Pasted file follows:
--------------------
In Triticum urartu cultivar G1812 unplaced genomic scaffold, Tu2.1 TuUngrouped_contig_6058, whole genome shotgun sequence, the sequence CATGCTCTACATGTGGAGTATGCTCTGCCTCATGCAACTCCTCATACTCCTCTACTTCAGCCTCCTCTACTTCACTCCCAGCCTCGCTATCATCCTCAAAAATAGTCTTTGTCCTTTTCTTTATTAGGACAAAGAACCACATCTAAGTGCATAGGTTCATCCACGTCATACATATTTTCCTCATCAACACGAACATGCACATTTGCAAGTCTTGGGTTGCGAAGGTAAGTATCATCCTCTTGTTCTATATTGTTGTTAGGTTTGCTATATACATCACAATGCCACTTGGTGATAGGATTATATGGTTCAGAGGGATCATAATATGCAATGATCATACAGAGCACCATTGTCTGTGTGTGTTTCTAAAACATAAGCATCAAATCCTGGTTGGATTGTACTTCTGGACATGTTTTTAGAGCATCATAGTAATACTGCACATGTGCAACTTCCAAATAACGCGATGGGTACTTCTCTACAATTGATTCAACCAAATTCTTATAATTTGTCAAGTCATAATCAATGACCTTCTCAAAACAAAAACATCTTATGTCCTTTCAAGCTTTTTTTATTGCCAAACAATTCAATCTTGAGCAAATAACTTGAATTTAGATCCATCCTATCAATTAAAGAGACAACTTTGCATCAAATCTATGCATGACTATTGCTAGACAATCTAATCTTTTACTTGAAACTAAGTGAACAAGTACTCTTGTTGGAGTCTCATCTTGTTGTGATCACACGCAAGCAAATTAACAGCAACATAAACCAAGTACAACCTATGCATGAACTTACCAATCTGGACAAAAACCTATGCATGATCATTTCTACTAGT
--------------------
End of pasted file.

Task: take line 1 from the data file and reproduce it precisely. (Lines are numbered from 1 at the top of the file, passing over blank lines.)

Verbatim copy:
In Triticum urartu cultivar G1812 unplaced genomic scaffold, Tu2.1 TuUngrouped_contig_6058, whole genome shotgun sequence, the sequence CATGCTCTACATGTGGAGTATGCTCTGCCTCATGCAACTCCTCATACTCCTCTACTTCAGCCTCCTCTACTTCACTCCCAGCCTCGCTATCATCCTCAAAAATAGTCTTTGTCCTTTTCTTTATTAGGACAAAGAACCACATCTAAGTGCATAGGTTCATCCACGTCATACATATTTTCCTCATCAACACGAACATGCACATTTGCAAGTCTTGGGTTGCGAAGGTAAGTATCATCCTCTTGTTCTATATTGTTGTTAGGTTTGCTATATACATCACAATGCCACTTGGTGATAGGATTATATGGTTCAGAGGGATCATAATATGCAATGATCATACAGAGCACCATTGTCTGTGTGTGTTTCTAAAACATAAGCATCAAATCCTGGTTGGATTGTACTTCTGGACATGTTTTTAGAGCATCATAGTAATACTGCACATGTGCAACTTCCAAATAACGCGATGGGTACTTCTCTACAATTGATTCAACCAAATTCTTATAATTTGTCAAGTCATAATCAATGACCTTCTCAAAACAAAAACATCTTATGTCCTTTCAAGCTTTTTTTATTGCCAAACAATTCAATCTTGAGCAAATAACTTGAATTTAGATCCATCCTATCAATTAAAGAGACAACTTTGCATCAAATCTATGCATGACTATTGCTAGACAATCTAATCTTTTACTTGAAACTAAGTGAACAAGTACTCTTGTTGGAGTCTCATCTTGTTGTGATCACACGCAAGCAAATTAACAGCAACATAAACCAAGTACAACCTATGCATGAACTTACCAATCTGGACAAAAACCTATGCATGATCATTTCTACTAGT